Nora Barnes (director of the Center for Marketing Research at UMass, Dartmouth) and Eric Mattson have a new survey report out on social computing —They compare how universities and companies in the Inc. 500 are using social media — blogging, social networking (whch I take to mean sites like Facebook and MySpace), message boards, online video, podcasting, and wikis. In a nutshell
Social media has arrived in college admissions. The ivory tower is innovating even faster than the elite Inc. 500. And the game has changed forever.
I cannot wait to see their detailed analysis.
Picking through their numbers so far, two things jump out. First, universities are almost as likely to use social networks as search engines when evaluating potential students (26% vs 21%).
Admission offices can find out all kinds of information about their prospects by googling them on the web. Tracking and tracing their social networks is close behind. Hum, I wonder what enterprises are going to be doing, both when reviewing job candidates and business partnerships, and when tracking performance. I can see it now — a new generation of “socially conscious” HR and business applications.
Second, we’ve been talking about blogs and wikis in almost the same breadth (thanks in part to Don Tapscott and Wikinomics and “how mass collaboration changes everything”). But not so fast. While blogging is more widely used in universities than in corporations (33% vs 19%), wikis are more widely deployed in corporations than in universities (17% vs. 3%). So we ought to take another breadth, turn down the hypemeter, and better understand how these different modes of collaboration are used in practice.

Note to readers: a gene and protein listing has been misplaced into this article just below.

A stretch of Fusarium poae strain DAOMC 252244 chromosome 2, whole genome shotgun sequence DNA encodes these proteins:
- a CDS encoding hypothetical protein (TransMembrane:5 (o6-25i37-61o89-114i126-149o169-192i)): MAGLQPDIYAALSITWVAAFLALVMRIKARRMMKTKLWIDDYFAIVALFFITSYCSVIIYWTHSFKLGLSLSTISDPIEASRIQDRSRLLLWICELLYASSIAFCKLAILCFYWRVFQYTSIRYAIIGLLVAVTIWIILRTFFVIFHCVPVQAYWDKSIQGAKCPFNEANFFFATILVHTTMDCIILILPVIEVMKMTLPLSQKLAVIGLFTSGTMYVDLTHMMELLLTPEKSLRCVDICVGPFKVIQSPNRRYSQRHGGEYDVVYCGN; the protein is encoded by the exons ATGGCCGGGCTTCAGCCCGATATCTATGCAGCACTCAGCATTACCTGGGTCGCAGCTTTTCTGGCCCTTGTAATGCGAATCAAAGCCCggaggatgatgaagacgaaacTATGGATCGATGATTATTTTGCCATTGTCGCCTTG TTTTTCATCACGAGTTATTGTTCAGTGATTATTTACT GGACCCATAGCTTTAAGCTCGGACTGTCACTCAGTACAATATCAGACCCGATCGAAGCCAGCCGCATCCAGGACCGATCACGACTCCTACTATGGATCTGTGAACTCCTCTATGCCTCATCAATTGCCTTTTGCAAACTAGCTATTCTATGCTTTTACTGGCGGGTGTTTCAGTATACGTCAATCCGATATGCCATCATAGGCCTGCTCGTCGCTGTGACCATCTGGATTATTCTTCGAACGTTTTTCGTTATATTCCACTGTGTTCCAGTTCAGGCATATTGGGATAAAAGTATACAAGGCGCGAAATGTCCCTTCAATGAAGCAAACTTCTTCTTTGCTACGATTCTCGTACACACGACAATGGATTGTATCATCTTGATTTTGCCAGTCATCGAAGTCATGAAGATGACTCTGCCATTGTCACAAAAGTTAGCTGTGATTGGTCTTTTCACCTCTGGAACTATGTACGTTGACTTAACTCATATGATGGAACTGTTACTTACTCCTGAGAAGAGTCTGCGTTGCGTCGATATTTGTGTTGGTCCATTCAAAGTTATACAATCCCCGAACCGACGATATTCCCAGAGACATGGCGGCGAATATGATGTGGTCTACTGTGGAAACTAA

Here’s my vote. It’s all about the difference between self-publishing and supporting a business process. Blogging’s easy — I’m standing at my virtual Hyde Park corner (as in this blog), using my own time. Others who want to invest their time can read what I have to say. (Thank you, my readers!) But putting up a wiki is all about sharing information that’s part of a business process — I post, you modify, and our colleagues elsewhere in the world add their two cents. The outcome is a group project, the results of our “collective intelligence.” It’s a bit like co-authoring a report or developing a project plan for a group or . . . . you get the point — we share in the results through an interactive process.
Oh, one other thing. Business processes are tough to implement. They happen not by accident but by design. When the bloom is off the rose, we’re going to have to do a lot more work to make wikis really useful within the enterprise.